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 0xc000000f: Error attempting to read the boot configuration 
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I was going to "reset" (or recover, or refresh, or whatever other words are used) a laptop, and it crashed.

I have ASUS factory recovery media. I changed the BIOS to boot from CD, inserted the disk, and rebooted the laptop. Everything looked great for about ten minutes.

Then, it hung up at this point: Restoring C:\Preload64\Patch\WinSat.cmd It tried to do that three times, and then the screen flashed to "Error" in five inch red font.

Trying to start over resulted in this error: 0xc000000f.

I've read TONS of info on how to fix, and watched a dozen YouTube videos but am going in circles.

Based on what seemed to be the most relevant, I created a bootable USB from Aeolis Partition Assistant. I then learned that booting from USB is not option in my BIOS. So, that was a waste of time. Fortunately, it was freeware, no money out of pocket.

I have UBCD, but that's really no help. Contained within UBCD is a referral to another site where you can purchase a download to rebuild the boot sector. It's about $20.00

I'm not opposed to buying a "fix-it" disc, but have no real experience in knowing which one might be good, or a bust.

Repairing the error seems to be the go/no-go point.

Any help/ideas/thoughts?

Thanks.

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Fri Jan 11, 2019 7:09 am
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Have you tired to re-install again using the ASUS media? It may have just glitched. If at first you don't succeed, try again.


Fri Jan 11, 2019 7:12 am
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Yes, sir. Three times. The last time, I sat and watched it until it glitched.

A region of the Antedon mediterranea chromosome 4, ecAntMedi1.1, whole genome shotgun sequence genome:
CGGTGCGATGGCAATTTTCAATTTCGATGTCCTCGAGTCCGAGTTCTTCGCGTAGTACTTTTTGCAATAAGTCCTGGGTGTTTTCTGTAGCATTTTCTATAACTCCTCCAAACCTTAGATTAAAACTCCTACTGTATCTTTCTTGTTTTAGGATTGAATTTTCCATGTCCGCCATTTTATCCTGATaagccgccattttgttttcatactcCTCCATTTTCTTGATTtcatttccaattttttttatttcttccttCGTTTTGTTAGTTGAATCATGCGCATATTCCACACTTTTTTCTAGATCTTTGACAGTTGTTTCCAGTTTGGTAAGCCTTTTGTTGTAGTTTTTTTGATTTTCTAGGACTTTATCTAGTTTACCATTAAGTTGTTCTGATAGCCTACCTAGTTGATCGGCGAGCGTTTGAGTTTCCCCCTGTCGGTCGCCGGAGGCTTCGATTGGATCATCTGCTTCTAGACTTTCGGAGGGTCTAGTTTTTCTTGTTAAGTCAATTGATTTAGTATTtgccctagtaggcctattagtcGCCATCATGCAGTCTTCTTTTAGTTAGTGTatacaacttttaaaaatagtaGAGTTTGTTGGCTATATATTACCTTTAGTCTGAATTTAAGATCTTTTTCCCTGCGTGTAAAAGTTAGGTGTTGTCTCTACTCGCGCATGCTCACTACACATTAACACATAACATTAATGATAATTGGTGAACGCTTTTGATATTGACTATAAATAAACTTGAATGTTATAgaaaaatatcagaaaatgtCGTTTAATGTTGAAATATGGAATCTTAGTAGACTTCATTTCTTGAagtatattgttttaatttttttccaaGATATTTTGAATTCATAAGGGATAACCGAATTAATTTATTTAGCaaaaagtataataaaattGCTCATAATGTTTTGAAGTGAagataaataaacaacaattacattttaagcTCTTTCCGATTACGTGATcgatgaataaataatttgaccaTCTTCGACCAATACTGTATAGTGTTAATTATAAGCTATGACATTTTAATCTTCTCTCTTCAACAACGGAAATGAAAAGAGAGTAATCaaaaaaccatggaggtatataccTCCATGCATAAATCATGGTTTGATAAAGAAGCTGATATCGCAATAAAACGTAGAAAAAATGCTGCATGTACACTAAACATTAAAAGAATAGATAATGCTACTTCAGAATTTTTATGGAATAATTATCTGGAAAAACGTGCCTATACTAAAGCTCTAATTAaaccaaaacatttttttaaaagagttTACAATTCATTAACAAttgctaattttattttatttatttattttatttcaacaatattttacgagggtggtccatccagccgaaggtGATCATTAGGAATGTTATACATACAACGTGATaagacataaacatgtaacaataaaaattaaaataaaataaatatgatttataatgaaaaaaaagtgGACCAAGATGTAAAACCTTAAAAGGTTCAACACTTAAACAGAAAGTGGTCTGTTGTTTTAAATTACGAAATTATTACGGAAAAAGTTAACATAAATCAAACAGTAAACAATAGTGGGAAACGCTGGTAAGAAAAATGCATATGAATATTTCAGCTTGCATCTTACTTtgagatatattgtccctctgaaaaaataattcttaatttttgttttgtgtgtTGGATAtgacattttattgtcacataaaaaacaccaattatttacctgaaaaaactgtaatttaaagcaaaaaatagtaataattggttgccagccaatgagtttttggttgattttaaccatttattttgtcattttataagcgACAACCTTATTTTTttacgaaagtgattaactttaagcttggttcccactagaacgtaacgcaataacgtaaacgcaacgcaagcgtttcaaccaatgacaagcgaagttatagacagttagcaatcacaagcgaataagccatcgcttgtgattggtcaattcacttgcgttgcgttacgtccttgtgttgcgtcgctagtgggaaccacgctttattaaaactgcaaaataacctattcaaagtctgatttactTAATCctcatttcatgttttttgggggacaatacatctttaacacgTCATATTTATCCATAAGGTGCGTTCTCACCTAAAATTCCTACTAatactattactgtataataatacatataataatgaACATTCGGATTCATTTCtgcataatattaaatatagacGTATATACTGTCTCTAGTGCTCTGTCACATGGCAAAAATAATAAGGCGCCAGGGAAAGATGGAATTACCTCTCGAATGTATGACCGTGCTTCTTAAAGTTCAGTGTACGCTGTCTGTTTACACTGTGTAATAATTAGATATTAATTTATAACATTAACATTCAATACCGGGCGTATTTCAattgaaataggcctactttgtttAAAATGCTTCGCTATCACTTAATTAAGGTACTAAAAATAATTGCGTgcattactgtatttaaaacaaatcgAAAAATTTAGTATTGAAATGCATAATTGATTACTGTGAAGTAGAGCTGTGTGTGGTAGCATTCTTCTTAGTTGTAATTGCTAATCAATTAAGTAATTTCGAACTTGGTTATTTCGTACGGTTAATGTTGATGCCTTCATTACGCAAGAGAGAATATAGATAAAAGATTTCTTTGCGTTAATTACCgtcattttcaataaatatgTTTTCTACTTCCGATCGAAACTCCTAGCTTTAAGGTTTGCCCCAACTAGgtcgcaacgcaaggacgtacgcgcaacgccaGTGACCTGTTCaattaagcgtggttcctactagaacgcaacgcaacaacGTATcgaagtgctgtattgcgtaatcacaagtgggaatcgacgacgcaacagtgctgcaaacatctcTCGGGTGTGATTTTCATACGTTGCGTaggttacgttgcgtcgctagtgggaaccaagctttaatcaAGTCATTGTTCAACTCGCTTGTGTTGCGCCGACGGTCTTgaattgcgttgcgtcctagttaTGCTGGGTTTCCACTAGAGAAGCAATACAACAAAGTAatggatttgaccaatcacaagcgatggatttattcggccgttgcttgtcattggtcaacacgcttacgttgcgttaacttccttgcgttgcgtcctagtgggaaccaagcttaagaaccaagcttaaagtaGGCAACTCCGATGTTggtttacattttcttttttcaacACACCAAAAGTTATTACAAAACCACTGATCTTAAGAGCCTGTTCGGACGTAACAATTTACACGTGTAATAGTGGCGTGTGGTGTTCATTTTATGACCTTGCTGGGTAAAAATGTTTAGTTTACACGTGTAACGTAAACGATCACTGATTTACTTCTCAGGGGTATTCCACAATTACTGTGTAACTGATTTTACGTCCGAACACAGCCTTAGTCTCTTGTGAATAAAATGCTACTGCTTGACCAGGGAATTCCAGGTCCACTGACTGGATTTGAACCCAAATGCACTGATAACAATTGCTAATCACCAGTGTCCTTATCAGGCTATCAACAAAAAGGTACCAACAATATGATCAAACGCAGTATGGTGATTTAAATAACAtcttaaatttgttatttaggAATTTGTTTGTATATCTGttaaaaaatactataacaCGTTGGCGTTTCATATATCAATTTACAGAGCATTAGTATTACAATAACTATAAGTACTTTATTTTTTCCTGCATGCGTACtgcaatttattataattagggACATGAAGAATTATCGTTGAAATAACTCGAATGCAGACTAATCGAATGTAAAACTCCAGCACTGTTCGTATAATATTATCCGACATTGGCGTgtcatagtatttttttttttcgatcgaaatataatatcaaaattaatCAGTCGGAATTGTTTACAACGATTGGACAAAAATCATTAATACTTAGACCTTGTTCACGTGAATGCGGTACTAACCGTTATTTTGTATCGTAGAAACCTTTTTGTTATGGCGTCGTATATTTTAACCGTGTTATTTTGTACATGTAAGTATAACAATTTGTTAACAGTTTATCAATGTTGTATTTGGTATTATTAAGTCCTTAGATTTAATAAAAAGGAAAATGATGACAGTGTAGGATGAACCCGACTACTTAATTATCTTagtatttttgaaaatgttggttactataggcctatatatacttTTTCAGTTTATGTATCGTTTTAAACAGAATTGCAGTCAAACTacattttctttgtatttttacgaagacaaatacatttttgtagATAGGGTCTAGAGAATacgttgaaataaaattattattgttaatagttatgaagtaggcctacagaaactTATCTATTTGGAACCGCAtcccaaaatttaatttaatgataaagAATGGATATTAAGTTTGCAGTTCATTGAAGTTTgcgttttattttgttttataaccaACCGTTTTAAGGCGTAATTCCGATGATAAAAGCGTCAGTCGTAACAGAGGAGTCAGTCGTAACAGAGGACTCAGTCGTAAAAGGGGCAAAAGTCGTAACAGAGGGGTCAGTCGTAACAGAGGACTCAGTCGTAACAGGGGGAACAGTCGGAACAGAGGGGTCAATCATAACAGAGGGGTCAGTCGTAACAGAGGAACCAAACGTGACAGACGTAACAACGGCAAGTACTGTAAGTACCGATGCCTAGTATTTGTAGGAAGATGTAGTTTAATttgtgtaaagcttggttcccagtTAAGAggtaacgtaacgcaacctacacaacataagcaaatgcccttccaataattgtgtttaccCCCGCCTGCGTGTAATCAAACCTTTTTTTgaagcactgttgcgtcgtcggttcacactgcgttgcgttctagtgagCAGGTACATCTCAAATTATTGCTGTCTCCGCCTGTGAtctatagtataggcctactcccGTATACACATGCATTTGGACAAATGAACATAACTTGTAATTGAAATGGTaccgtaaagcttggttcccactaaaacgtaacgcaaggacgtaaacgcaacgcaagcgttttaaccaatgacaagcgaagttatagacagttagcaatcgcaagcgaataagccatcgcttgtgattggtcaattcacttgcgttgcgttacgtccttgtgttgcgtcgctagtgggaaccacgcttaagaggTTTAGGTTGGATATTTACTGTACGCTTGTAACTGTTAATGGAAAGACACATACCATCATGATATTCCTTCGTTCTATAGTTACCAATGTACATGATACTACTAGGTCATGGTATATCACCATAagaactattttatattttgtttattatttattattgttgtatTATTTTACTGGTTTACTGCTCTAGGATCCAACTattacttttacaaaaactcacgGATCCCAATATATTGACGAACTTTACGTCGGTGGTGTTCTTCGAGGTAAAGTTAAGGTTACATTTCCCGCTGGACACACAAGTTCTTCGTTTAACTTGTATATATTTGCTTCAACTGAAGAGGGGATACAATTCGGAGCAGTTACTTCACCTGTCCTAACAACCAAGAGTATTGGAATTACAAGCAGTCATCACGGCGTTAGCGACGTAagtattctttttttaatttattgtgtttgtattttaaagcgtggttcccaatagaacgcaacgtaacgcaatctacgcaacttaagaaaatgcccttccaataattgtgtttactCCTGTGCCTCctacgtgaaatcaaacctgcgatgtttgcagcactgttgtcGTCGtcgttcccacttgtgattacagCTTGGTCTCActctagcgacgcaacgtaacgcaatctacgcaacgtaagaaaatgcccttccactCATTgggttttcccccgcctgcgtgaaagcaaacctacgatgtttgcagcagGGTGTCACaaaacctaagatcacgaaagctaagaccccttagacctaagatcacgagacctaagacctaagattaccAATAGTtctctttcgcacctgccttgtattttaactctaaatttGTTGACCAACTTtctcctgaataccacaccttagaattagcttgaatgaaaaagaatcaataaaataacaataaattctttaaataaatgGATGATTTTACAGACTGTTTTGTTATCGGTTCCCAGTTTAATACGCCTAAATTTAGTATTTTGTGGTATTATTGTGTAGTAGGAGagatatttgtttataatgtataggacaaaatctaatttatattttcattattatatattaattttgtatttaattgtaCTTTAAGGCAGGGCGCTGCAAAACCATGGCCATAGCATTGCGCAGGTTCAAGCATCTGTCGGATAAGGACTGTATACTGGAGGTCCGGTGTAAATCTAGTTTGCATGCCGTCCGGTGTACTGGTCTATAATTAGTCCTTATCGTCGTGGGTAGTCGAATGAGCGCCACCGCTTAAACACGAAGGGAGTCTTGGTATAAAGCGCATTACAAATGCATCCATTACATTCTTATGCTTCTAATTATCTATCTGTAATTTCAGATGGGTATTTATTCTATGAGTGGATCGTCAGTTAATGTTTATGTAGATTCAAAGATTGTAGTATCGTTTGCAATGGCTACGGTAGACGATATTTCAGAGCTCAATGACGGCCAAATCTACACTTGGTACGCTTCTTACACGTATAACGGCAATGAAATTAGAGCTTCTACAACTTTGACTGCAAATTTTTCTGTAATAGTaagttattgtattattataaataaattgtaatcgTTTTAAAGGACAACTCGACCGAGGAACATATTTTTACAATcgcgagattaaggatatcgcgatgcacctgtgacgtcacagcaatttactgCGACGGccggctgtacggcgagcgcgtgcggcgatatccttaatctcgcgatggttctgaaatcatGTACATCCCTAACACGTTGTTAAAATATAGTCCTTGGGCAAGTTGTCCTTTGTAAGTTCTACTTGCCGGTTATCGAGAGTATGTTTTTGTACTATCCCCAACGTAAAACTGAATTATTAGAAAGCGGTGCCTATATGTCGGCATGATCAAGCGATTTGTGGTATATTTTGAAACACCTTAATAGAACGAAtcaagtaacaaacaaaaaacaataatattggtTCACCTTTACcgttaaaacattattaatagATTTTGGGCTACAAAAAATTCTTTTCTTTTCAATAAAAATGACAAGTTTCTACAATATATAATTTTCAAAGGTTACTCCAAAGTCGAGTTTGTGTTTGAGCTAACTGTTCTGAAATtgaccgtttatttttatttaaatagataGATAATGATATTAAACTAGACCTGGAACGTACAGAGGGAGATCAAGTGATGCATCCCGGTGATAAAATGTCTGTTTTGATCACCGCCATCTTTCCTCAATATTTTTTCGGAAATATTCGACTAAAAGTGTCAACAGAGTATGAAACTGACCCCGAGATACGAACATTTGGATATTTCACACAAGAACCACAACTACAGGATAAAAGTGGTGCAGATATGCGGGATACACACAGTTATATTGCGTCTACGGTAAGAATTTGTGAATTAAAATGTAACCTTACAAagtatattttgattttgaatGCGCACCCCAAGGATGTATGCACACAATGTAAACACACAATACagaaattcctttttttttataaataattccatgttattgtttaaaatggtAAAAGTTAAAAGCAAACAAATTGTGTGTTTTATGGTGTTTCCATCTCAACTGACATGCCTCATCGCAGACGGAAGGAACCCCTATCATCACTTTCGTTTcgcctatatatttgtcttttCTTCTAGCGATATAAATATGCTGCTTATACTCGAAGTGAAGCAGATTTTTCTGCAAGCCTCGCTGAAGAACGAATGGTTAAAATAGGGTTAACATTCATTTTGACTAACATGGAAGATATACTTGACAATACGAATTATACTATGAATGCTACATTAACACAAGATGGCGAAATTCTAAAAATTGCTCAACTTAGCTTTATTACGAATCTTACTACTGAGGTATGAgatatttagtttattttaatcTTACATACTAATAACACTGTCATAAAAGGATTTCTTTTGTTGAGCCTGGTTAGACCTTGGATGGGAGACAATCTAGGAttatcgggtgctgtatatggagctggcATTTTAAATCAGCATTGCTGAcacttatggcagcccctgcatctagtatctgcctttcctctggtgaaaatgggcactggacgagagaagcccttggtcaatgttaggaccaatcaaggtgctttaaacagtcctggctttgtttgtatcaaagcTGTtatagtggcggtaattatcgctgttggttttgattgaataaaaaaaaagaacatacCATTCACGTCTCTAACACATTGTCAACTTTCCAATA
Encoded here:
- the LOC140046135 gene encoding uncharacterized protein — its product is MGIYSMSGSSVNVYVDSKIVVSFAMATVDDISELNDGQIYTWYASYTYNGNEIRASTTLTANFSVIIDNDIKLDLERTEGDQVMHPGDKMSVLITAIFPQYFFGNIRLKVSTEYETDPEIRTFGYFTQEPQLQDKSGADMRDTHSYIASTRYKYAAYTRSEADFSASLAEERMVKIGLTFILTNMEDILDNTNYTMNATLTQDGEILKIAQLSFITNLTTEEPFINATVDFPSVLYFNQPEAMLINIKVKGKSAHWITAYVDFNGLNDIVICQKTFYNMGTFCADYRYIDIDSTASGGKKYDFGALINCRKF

That's how I learned the tidbit regarding "Restoring C:\Preload64\Patch\WinSat.cmd. "

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Fri Jan 11, 2019 7:41 am
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Is the ASUS media a CD/DVD? If so, is it spotless and unscratched? If there are goobers on the disc, clean it well (I've seen peanut butter fingerprints from when a child got a hold of a game disc that needed some serious scrubbing to get off). Don't scratch it by cleaning it...

Scratches are another problem. In general, radial scratches are OK if small and light, it's circular scratches that'll mess with the laser reading the pits in the aluminum substrate. If there are circular scratches, you can try polishing them out with toothpaste (use a light touch).

This might be helpful even though it's not your exact problem: https://neosmart.net/wiki/0xc000000f-er ... tion-data/

Since your error seems to be originating from your C: drive, that indicates a boot drive problem (I realize this seems obvious), so you likely have corruption on your hard drive. Do you know if you've got a restore point saved? You may be able to boot to the restore tools partition and restore to a previous restore point (I was able to do this in the parking lot of the Everett Buzz Inn at a SGN breakfast many moons ago).

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Fri Jan 11, 2019 7:50 am
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Yeah, pristine. First time out of it's sleeve.

I'll check out your suggestion. That is a website that offers a solution for sale, also.

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Fri Jan 11, 2019 8:21 am
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back in the days of windows XP and 7 we use to boot using the windows phisical media CD or USB stick and run the "repair" option. I have no idea with win10. Googled a bit and this rings a bell https://www.groovypost.com/howto/fix-wi ... r-bootrec/


Fri Jan 11, 2019 10:07 am
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What model laptop is it?


Fri Jan 11, 2019 11:32 am
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buy a new hard drive, install it in the laptop. boot from ASUS media. once everything is running, use your recovery tools from the fresh hd on the original hd attached as "external hd" via usb to recover your data.